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I have this piece of code that is working fine in python 2.7. "dist" is a dictionary of number and "min_dist" is just a number.

for v in vertices:
    if dist[v.node_id] < min_dist:
        min_dist = dist[v.node_id]
        cur_min = v

Now I am trying to run it under python 3.2 and it gives me this error:

    if dist[v.node_id] < min_dist:
TypeError: unorderable types: dict() < int()

What is wrong with my code in python 3.2?

share|improve this question
    
if dist[v.node_id] is a dictionary, you can replace if dist[v.node_id] < min_dist: with if False: and the program should still work. And if it does, you can of course remove that whole block as it never gets executed. – Lennart Regebro Dec 23 '11 at 8:00
    
Ah, this part of code does get executed but there is a piece of code somewhere else that initializes (incorrectly) the dist[v.node_id] with { } and hence the problem. All the other parts of code does the initialization properly with a number. – Hery Dec 23 '11 at 8:16
    
I had exactly the same bug show up in exactly the same way, so you're not alone ;-) Seeing this allowed me to fix it quickly! – tdc Mar 5 '15 at 17:33
up vote 2 down vote accepted

dist is not a "dictionary of number", it is a dictionary of dictionaries of numbers. Your code should not work even in 2.x.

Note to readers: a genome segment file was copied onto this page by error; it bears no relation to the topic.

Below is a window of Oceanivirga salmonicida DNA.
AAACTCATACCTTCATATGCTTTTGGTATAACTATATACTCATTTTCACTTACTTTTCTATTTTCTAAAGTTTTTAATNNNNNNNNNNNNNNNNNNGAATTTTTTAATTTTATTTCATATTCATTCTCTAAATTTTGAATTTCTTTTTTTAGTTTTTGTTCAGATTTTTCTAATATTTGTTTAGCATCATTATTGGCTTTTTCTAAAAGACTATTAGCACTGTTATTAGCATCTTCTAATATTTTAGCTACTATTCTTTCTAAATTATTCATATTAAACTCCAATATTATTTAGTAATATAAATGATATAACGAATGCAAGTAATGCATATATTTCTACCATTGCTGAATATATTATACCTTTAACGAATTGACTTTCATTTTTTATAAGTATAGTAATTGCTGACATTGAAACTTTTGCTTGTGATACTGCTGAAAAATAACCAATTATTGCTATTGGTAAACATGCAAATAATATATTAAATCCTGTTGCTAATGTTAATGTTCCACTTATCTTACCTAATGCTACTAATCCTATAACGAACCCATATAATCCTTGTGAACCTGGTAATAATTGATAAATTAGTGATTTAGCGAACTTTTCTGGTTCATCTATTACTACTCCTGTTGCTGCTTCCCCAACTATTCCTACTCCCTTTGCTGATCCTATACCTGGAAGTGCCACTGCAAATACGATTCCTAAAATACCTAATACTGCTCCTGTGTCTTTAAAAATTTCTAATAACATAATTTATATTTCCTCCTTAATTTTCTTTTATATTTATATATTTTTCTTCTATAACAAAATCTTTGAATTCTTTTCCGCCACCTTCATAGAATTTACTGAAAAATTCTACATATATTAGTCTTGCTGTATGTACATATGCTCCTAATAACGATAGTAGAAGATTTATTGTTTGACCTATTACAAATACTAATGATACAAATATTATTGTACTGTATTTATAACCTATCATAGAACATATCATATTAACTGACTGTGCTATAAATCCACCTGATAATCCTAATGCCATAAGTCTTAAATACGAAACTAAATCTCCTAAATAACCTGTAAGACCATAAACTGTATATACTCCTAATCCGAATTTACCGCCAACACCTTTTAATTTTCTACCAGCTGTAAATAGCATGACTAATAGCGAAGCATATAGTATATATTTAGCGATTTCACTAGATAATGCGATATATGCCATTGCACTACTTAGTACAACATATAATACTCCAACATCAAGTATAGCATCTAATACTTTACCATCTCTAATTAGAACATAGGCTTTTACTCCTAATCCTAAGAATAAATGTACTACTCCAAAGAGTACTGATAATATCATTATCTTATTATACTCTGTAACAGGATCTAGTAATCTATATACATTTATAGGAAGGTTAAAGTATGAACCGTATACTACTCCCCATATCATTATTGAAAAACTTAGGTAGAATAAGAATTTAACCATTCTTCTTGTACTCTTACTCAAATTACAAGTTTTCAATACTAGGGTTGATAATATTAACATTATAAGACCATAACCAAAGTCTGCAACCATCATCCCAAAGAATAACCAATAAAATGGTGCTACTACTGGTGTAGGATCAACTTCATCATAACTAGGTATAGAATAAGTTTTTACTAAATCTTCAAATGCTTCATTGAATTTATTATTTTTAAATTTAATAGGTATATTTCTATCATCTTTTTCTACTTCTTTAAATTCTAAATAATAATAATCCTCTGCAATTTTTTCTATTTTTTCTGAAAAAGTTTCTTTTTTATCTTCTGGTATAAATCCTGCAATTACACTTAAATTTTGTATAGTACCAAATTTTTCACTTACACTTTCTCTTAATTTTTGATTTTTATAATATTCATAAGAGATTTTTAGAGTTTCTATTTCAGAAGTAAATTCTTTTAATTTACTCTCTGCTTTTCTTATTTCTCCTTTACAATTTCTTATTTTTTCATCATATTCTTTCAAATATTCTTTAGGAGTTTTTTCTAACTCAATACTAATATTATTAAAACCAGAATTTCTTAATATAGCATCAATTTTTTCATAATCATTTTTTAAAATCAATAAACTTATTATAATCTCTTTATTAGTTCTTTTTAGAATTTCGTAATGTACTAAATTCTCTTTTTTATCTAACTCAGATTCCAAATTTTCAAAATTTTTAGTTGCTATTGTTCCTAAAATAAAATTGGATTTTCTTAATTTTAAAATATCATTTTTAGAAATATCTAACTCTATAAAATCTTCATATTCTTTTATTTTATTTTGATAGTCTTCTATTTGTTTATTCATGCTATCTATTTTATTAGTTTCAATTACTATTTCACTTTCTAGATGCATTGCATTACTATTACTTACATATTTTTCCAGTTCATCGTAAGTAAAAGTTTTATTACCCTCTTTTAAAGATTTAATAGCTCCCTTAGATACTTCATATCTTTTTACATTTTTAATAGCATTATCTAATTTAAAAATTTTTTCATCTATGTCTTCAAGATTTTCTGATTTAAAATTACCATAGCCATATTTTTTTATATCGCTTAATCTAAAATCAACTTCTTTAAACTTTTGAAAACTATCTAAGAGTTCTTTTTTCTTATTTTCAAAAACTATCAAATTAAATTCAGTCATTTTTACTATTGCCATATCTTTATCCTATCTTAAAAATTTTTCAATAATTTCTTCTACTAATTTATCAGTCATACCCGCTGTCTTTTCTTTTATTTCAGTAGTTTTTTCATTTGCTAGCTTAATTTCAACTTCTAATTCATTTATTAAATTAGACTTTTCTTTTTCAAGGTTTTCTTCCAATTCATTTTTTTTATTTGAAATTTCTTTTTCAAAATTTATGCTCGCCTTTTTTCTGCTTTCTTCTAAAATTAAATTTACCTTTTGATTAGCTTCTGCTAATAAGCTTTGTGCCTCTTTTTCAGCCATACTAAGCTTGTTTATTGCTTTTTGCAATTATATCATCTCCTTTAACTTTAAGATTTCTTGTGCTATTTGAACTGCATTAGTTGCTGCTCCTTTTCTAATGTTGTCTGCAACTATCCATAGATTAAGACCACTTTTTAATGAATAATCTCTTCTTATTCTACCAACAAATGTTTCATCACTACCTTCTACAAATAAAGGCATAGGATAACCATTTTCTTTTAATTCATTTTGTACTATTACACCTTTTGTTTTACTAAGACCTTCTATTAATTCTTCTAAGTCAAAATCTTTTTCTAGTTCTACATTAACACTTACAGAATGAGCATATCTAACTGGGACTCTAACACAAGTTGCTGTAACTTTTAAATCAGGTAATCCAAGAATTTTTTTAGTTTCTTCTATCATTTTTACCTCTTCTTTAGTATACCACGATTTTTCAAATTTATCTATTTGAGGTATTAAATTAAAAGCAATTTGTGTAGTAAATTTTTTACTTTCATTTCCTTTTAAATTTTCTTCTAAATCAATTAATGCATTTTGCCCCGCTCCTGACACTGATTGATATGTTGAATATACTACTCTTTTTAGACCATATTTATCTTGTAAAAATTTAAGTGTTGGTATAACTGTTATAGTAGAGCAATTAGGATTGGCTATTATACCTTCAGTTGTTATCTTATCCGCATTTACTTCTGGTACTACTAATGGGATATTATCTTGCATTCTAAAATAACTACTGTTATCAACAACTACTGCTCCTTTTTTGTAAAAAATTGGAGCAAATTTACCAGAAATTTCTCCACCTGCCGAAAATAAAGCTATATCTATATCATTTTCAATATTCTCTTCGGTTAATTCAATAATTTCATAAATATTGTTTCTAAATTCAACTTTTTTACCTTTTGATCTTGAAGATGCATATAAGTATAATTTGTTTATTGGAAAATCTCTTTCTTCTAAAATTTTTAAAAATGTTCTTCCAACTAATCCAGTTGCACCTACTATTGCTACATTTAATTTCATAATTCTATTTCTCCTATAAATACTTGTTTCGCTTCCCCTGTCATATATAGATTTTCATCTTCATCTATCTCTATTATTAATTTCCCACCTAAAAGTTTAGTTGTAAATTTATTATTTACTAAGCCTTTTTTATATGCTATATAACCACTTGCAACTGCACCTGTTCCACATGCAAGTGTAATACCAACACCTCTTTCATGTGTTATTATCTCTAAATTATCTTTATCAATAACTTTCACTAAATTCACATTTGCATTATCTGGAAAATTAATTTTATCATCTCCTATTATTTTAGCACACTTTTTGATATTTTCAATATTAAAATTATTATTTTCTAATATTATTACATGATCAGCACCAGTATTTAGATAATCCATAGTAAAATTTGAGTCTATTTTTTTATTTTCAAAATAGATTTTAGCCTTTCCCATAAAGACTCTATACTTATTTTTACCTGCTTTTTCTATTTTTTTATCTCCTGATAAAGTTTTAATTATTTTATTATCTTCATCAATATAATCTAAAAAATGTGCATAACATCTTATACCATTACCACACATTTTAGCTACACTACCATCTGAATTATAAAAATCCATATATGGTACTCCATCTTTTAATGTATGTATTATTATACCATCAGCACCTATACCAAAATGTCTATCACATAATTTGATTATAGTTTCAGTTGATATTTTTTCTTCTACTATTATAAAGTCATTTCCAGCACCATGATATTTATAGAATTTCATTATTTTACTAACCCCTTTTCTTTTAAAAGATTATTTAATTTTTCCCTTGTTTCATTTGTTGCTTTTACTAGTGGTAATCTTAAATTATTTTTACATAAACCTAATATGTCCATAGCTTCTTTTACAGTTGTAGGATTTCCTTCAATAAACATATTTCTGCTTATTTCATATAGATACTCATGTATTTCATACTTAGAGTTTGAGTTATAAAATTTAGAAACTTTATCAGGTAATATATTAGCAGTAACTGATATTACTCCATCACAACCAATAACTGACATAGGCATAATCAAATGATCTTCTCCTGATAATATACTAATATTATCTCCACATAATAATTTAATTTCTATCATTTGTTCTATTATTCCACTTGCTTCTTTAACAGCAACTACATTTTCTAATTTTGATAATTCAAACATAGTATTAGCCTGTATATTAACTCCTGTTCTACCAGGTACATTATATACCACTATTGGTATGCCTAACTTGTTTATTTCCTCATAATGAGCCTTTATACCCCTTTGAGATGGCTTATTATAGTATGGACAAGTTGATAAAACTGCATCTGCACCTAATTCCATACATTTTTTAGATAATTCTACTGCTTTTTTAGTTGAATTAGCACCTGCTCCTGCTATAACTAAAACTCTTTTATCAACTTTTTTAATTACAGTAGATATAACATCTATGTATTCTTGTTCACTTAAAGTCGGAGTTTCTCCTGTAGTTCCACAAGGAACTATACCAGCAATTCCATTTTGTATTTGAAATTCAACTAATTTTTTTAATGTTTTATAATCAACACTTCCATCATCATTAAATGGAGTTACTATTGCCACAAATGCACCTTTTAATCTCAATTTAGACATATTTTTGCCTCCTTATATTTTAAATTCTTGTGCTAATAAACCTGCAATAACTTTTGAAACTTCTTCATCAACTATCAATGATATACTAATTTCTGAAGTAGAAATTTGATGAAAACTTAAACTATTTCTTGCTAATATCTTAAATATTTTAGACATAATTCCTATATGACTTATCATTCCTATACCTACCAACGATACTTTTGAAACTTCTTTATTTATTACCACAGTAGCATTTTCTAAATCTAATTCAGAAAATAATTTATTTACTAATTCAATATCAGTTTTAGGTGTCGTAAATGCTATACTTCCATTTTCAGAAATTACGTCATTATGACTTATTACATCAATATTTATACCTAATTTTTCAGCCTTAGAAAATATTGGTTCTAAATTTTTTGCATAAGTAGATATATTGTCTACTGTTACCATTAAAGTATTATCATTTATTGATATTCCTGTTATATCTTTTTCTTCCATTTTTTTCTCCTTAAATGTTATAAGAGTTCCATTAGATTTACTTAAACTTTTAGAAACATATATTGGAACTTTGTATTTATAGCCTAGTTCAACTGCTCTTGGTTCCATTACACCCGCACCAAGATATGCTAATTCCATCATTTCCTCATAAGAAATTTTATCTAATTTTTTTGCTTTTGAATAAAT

share|improve this answer
    
Yes, my code does work in python 2.7. I have just confirmed it again. – Hery Dec 23 '11 at 7:55
1  
Then you've goofed up the porting elsewhere. – Ignacio Vazquez-Abrams Dec 23 '11 at 7:56
    
You are right. I messed up somewhere else. The code still "works" in 2.7 because of the reason explained by Lennart. – Hery Dec 23 '11 at 8:03
    
Then you have a very interesting definition of "work"... – Ignacio Vazquez-Abrams Dec 23 '11 at 8:04
    
Hahaha... It happens to give me the correct result even with this problem and only in python3 the problem becomes more apparent. Thanks for the help. – Hery Dec 23 '11 at 8:13

Your code is "wrong" in Python 2 as well. It makes no sense to compare a dictionary to an integer. It's like asking if a color is bigger than a number, it simply makes no sense.

Python 2 allows comparisons of different types like this, and will always say that a dictionary is larger than a number, which is arbitrary. Even an empty dictionary is larger than a number:

>>> import sys
>>> {} > sys.maxint
True

Such a comparison is meaningless, and Python 3 instead correctly raises and error, in effect saying "I have no idea what you mean", which is much better and avoids mistaken comparisons.

share|improve this answer
    
Thanks. Your explanation helped me find the source of the problem. – Hery Dec 23 '11 at 8:07

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